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Candace Owens says black GOP Kentucky AG 'racially attacked by the left' over Breonna Taylor case

Candace Owens has said that black Republican Kentucky Attorney General Daniel Cameron has been ‘racially attacked by the left’ since announcing the grand jury decision in the Breonna Taylor case.

Cameron, 34, revealed on Wednesday that no murder charges would be brought against the Louisville police officers in connection with Taylor’s death.

But this has now thrust him into the national spotlight and made him the target of abuse, Owens told Tucker Carlson Tonight.

Republican Kentucky Attorney General Daniel Cameron (pictured) has been 'racially attacked by the left' since announcing the grand jury's decision in the Breonna Taylor shooting investigation, Candace Owens has said

Republican Kentucky Attorney General Daniel Cameron (pictured) has been ‘racially attacked by the left’ since announcing the grand jury’s decision in the Breonna Taylor shooting investigation, Candace Owens has said



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‘For me, it’s absolutely infuriating to watch. I’ve been on the receiving end of the same sort of attack,’ the author and activist said. 

‘Here’s what’s so fundamentally wrong and backwards about it… if you actually look at what they are saying and what the deeper implications are here, it’s there is a right way, a correct way and a wrong way to be Black. 

‘Ironically, that’s the very definition of racism and it’s coming from the liberals who like to say that they see racism everywhere but they can’t recognize it when it’s coming out of their own mouth.’ 

No murder charges have been brought against the Louisville police officers in connection with the death of Breonna Taylor (pictured)

No murder charges have been brought against the Louisville police officers in connection with the death of Breonna Taylor (pictured)

She added that Cameron ‘did the right thing by ignoring the various pressures coming from culture and the mainstream media and for that you are seeing him being socially lynched and stripped of his identity because he acted professionally and rationally.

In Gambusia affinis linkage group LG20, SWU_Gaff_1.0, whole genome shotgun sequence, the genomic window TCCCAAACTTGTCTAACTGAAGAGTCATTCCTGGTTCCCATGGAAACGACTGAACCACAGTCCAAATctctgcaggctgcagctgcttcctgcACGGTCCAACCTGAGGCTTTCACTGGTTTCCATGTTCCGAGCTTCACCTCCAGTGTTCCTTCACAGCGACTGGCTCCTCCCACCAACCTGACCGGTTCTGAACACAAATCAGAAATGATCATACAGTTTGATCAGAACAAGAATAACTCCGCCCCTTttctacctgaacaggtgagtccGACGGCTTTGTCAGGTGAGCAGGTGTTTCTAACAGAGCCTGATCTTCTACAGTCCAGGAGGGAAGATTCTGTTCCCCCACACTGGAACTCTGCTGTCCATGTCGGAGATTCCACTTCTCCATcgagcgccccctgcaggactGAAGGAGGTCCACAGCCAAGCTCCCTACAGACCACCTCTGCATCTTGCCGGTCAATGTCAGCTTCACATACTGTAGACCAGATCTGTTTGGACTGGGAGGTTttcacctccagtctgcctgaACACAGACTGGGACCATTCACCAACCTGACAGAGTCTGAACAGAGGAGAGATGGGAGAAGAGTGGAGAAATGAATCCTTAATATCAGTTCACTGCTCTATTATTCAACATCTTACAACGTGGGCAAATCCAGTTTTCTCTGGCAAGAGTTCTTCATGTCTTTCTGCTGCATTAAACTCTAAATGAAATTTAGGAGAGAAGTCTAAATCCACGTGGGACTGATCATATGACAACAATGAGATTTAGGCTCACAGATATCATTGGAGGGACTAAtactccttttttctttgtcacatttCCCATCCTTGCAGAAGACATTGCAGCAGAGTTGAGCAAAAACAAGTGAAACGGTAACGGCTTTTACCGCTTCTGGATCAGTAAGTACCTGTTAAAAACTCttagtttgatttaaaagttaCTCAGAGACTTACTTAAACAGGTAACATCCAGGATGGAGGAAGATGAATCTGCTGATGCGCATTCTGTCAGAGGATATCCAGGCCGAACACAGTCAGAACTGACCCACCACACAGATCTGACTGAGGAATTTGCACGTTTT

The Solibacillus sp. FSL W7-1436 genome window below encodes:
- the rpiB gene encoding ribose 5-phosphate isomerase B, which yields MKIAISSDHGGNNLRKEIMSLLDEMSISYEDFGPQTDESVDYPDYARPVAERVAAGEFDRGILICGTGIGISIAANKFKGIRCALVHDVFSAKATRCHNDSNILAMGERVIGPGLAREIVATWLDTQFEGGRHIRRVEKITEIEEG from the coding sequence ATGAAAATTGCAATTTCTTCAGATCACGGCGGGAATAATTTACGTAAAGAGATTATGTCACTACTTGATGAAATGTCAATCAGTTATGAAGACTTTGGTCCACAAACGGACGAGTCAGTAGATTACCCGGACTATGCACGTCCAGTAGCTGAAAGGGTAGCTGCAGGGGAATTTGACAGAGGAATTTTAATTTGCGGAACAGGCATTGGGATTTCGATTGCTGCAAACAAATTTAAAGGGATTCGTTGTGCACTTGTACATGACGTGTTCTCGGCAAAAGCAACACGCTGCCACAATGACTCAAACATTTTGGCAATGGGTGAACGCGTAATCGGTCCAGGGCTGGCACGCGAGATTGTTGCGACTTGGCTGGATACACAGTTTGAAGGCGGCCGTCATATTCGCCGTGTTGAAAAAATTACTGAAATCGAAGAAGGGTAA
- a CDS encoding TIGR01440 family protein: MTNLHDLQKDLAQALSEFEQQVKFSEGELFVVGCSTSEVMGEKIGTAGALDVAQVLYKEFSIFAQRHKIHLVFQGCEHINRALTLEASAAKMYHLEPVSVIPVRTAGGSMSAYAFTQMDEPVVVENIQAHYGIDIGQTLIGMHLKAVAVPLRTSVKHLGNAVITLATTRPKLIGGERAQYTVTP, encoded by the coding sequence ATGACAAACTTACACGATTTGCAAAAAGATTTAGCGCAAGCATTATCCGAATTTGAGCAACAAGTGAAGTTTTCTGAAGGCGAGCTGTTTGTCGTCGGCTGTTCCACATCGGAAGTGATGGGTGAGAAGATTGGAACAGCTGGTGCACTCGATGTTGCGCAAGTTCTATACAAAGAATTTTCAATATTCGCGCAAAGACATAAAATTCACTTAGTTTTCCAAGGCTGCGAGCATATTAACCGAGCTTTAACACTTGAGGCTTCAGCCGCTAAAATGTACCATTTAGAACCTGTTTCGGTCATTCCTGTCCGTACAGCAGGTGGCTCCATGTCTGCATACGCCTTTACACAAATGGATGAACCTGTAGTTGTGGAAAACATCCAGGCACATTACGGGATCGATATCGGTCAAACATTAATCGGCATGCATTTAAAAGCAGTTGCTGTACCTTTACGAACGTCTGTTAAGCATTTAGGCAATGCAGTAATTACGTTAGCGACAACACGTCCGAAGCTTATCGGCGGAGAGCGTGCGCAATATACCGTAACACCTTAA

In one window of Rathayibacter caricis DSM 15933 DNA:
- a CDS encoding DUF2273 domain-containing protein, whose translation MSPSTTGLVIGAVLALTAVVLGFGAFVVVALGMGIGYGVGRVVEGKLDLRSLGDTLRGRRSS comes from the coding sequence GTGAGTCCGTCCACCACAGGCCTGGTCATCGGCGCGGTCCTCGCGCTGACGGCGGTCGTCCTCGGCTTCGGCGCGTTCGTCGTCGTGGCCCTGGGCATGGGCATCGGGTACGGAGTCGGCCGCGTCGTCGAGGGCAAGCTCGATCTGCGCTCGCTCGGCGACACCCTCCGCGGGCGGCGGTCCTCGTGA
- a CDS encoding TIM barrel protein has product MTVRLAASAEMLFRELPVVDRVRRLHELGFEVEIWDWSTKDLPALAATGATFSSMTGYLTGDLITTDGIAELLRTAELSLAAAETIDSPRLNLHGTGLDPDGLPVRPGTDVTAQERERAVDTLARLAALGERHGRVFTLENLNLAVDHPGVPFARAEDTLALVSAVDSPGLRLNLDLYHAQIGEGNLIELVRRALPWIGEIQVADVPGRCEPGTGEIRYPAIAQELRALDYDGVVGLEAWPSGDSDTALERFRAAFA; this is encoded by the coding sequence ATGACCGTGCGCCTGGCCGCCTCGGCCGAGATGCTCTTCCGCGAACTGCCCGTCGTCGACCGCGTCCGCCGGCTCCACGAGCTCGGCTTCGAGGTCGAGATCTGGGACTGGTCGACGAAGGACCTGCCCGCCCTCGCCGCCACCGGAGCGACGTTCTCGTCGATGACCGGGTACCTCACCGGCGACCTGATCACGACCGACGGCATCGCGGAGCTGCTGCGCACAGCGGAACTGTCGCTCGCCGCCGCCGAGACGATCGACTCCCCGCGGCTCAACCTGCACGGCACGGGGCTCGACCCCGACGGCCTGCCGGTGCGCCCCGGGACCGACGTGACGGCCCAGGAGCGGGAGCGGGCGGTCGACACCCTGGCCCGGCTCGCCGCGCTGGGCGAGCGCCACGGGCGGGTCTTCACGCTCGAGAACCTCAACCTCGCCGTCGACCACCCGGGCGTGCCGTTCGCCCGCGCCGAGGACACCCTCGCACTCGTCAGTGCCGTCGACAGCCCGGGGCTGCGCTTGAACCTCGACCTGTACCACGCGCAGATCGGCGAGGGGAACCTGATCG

‘This guy should be commended by both sides and instead he’s being attacked racially by the left,’ she said.    

Cameron, who is the commonwealth’s first Black attorney general, is also the first Republican to hold the position in more than 70 years. 

Earlier this week, a Kentucky grand jury brought charges against one of three officers involved in the raid on Taylor’s apartment that saw her shot dead by police in front of her boyfriend on March 13.

Officer Brett Hankison, who was fired in the aftermath of the shooting, was charged with three counts of wanton endangerment, Cameron said at the news conference.

Officer Brett Hankison, who was fired in the aftermath of the shooting, was charged with three counts of wanton endangerment

Officer Brett Hankison, who was fired in the aftermath of the shooting, was charged with three counts of wanton endangerment 

The charges stem from Hankison’s bullets travelling into a neighboring apartment when he and two other officers opened fire.

They do not relate to the shooting death of Taylor. 

Charges of wanton endangerment are brought when a person is found to have recklessly engaged in conduct, without concern for human life, that puts a person at risk of death or serious injury.  

‘A person is guilty of wanton endangerment in the first degree when, under circumstances manifesting extreme indifference to the value of human life, he wantonly engages in conduct which creates a substantial danger of death or serious physical injury to another person,’ state law says. 

Wanton endangerment in Kentucky is a class D felony and can bring up to five years in prison. 

Hankison, who was indicted on three counts, could potentially face up to 15 years.  

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